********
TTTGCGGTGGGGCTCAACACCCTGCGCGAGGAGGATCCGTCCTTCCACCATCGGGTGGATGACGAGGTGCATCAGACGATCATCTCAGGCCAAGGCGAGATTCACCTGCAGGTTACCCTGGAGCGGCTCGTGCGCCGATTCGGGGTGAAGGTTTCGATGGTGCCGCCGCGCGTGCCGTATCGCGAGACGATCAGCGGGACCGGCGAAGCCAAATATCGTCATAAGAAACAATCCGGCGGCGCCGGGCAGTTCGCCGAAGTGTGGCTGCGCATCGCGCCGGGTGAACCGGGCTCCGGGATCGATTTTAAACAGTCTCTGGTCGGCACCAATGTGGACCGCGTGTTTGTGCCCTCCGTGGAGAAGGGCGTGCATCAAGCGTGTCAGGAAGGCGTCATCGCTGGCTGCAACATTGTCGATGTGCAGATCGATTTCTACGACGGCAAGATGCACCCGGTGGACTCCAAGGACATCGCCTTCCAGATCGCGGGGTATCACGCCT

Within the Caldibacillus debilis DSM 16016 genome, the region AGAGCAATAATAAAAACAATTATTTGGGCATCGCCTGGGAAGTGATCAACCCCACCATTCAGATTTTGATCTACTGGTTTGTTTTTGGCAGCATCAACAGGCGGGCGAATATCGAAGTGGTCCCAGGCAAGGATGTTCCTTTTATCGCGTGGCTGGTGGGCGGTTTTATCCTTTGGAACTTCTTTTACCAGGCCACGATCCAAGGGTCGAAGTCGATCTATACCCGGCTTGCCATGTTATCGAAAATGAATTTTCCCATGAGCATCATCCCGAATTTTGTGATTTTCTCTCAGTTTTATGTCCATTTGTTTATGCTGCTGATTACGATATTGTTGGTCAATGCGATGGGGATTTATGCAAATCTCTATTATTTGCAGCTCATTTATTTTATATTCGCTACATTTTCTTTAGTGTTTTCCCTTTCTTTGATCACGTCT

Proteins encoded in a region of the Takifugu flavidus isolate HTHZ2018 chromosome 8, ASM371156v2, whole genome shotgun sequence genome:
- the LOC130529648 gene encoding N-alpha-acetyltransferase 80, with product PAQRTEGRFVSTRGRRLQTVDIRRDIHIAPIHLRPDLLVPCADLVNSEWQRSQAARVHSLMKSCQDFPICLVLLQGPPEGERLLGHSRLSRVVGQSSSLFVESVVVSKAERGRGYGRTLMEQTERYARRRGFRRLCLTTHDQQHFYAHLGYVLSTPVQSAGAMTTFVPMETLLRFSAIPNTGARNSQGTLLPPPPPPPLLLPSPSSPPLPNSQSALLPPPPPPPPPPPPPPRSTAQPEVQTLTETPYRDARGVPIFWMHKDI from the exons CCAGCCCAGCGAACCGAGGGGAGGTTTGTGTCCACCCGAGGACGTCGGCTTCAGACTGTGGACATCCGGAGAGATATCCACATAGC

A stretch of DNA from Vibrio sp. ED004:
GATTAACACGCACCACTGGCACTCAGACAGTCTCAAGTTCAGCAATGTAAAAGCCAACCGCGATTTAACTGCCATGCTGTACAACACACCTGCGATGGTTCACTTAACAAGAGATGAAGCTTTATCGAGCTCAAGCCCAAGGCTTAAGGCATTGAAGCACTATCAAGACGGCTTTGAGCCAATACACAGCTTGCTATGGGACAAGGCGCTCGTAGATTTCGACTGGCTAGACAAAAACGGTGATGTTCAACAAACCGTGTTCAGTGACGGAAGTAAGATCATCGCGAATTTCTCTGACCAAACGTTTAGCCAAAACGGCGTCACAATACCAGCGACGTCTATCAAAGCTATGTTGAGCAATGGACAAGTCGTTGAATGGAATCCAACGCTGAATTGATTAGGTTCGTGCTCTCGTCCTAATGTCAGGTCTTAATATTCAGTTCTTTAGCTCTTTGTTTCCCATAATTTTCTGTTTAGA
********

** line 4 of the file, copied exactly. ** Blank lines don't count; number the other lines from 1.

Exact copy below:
- the LOC130529648 gene encoding N-alpha-acetyltransferase 80, with product PAQRTEGRFVSTRGRRLQTVDIRRDIHIAPIHLRPDLLVPCADLVNSEWQRSQAARVHSLMKSCQDFPICLVLLQGPPEGERLLGHSRLSRVVGQSSSLFVESVVVSKAERGRGYGRTLMEQTERYARRRGFRRLCLTTHDQQHFYAHLGYVLSTPVQSAGAMTTFVPMETLLRFSAIPNTGARNSQGTLLPPPPPPPLLLPSPSSPPLPNSQSALLPPPPPPPPPPPPPPRSTAQPEVQTLTETPYRDARGVPIFWMHKDI from the exons CCAGCCCAGCGAACCGAGGGGAGGTTTGTGTCCACCCGAGGACGTCGGCTTCAGACTGTGGACATCCGGAGAGATATCCACATAGC